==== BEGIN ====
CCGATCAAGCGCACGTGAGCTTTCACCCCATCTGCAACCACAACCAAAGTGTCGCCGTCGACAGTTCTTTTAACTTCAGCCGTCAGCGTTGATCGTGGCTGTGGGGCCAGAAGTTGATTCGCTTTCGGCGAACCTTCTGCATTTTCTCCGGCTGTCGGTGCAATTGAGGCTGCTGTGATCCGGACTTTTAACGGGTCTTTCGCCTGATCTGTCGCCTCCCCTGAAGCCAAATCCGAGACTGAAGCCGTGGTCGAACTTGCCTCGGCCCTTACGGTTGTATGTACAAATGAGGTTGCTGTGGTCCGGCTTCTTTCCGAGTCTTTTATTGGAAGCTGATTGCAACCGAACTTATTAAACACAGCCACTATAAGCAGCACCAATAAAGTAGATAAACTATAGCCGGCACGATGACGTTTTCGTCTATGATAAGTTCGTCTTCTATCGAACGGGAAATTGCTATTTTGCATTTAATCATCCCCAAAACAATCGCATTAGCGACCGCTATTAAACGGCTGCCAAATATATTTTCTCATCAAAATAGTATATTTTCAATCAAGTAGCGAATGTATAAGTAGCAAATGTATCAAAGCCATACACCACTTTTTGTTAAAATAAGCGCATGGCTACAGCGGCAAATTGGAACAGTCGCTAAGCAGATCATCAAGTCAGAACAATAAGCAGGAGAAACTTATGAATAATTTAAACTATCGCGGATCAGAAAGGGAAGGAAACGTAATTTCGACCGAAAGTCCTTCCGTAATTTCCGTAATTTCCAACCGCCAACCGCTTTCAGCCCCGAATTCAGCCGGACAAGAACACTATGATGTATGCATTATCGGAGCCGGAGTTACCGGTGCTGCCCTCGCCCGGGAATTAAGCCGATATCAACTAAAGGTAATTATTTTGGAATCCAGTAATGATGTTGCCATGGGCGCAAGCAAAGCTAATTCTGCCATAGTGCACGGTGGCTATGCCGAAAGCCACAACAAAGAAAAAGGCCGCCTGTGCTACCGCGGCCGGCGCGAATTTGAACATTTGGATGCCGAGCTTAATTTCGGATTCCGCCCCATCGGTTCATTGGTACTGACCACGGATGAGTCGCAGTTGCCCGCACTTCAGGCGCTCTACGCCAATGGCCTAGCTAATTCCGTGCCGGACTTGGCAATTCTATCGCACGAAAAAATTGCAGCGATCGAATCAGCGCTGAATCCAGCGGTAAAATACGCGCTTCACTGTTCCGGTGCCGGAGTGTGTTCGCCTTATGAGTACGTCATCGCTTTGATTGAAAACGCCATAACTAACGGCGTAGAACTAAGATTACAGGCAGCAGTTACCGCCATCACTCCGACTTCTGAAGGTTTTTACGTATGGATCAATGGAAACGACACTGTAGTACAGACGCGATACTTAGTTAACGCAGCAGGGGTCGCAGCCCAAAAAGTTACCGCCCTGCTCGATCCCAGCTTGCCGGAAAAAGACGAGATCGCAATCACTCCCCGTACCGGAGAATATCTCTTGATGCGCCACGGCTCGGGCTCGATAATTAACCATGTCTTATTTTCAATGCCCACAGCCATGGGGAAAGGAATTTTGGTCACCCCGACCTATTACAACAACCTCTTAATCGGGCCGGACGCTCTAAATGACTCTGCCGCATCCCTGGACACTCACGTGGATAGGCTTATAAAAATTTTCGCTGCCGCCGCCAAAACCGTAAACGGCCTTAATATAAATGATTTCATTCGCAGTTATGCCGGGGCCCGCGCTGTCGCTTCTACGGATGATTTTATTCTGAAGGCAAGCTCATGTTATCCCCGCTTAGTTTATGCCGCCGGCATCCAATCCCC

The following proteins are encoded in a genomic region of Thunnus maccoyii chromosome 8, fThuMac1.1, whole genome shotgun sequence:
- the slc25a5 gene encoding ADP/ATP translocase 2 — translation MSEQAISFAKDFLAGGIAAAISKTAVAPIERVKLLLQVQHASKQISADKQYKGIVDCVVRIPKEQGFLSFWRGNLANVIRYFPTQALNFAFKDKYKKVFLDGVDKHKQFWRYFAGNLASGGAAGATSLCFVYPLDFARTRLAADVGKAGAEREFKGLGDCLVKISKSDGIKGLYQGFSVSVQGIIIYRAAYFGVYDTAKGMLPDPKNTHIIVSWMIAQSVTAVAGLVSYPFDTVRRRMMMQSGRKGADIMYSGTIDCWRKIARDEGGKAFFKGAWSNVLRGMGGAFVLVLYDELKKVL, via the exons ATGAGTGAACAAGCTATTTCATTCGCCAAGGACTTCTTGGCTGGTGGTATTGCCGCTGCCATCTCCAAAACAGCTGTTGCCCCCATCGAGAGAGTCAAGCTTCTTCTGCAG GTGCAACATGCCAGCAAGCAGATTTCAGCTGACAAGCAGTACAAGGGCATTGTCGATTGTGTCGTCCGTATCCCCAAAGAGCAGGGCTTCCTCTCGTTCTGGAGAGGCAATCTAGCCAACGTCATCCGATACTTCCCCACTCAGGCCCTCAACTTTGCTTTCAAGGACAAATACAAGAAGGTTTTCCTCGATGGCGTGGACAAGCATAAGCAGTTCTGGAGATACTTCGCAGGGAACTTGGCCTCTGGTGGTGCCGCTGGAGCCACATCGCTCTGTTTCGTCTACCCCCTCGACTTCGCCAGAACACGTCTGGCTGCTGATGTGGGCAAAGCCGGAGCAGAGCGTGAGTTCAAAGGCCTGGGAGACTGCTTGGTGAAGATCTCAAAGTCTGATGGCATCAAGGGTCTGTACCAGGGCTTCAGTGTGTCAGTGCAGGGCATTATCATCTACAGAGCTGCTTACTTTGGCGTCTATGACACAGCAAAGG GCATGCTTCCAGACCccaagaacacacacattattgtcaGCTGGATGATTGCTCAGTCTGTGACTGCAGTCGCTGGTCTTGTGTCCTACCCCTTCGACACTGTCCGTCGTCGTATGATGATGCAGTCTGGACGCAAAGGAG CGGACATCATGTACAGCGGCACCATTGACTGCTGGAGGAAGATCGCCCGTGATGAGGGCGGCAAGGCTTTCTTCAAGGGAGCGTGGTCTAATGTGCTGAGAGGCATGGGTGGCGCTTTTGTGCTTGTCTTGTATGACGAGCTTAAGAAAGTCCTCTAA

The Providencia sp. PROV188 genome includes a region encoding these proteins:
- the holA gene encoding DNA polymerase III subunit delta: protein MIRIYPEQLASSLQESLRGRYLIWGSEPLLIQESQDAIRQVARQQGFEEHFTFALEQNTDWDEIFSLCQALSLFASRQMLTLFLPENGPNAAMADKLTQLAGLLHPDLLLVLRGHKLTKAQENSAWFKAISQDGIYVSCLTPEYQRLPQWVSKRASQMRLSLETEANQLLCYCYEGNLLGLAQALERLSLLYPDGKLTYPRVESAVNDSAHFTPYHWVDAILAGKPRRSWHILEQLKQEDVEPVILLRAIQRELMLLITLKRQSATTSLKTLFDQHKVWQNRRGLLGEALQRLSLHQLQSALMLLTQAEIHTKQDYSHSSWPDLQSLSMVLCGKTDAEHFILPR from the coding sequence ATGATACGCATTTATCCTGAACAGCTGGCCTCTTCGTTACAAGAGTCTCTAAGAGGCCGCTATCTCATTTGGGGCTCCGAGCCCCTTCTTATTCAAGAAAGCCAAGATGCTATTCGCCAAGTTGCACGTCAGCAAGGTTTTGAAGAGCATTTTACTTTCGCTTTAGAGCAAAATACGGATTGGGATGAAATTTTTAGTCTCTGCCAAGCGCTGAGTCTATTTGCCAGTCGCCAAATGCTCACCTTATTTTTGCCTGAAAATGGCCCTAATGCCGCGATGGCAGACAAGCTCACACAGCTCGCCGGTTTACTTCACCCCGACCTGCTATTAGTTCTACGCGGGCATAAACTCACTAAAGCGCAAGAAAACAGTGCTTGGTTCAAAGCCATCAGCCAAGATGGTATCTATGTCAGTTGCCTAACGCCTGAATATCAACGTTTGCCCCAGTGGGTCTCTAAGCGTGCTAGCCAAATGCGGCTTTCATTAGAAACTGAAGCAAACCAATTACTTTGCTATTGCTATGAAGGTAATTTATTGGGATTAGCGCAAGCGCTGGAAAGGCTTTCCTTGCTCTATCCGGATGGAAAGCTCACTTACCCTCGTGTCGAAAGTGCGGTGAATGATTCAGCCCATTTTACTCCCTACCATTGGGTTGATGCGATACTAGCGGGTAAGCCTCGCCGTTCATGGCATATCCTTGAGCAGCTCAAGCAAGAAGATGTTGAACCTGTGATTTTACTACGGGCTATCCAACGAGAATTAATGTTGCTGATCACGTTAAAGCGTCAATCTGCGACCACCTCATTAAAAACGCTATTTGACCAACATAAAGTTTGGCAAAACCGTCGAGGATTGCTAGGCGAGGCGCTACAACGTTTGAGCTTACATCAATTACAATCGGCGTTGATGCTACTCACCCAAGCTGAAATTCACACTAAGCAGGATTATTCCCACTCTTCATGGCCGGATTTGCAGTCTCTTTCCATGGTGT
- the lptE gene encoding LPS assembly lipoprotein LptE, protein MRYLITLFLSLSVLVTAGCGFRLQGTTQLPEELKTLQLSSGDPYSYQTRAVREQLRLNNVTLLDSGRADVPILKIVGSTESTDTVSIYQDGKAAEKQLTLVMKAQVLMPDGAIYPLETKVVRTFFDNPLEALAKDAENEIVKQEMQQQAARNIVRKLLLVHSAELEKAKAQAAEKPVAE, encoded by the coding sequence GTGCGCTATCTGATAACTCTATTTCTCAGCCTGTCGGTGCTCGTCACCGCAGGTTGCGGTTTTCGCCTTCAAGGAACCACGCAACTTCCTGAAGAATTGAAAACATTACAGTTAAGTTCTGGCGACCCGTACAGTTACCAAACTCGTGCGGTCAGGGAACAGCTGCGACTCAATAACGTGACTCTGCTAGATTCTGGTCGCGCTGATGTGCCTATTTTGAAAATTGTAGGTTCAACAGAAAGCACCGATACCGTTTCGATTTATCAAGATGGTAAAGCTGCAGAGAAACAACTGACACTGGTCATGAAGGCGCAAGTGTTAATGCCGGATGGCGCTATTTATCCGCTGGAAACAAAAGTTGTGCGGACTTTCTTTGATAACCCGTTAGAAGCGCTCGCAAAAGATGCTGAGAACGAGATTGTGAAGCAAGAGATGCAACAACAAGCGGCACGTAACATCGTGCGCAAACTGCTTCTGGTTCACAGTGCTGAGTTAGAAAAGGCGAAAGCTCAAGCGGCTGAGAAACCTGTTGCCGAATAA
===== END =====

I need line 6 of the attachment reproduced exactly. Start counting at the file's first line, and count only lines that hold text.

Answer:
- the lptE gene encoding LPS assembly lipoprotein LptE, protein MRYLITLFLSLSVLVTAGCGFRLQGTTQLPEELKTLQLSSGDPYSYQTRAVREQLRLNNVTLLDSGRADVPILKIVGSTESTDTVSIYQDGKAAEKQLTLVMKAQVLMPDGAIYPLETKVVRTFFDNPLEALAKDAENEIVKQEMQQQAARNIVRKLLLVHSAELEKAKAQAAEKPVAE, encoded by the coding sequence GTGCGCTATCTGATAACTCTATTTCTCAGCCTGTCGGTGCTCGTCACCGCAGGTTGCGGTTTTCGCCTTCAAGGAACCACGCAACTTCCTGAAGAATTGAAAACATTACAGTTAAGTTCTGGCGACCCGTACAGTTACCAAACTCGTGCGGTCAGGGAACAGCTGCGACTCAATAACGTGACTCTGCTAGATTCTGGTCGCGCTGATGTGCCTATTTTGAAAATTGTAGGTTCAACAGAAAGCACCGATACCGTTTCGATTTATCAAGATGGTAAAGCTGCAGAGAAACAACTGACACTGGTCATGAAGGCGCAAGTGTTAATGCCGGATGGCGCTATTTATCCGCTGGAAACAAAAGTTGTGCGGACTTTCTTTGATAACCCGTTAGAAGCGCTCGCAAAAGATGCTGAGAACGAGATTGTGAAGCAAGAGATGCAACAACAAGCGGCACGTAACATCGTGCGCAAACTGCTTCTGGTTCACAGTGCTGAGTTAGAAAAGGCGAAAGCTCAAGCGGCTGAGAAACCTGTTGCCGAATAA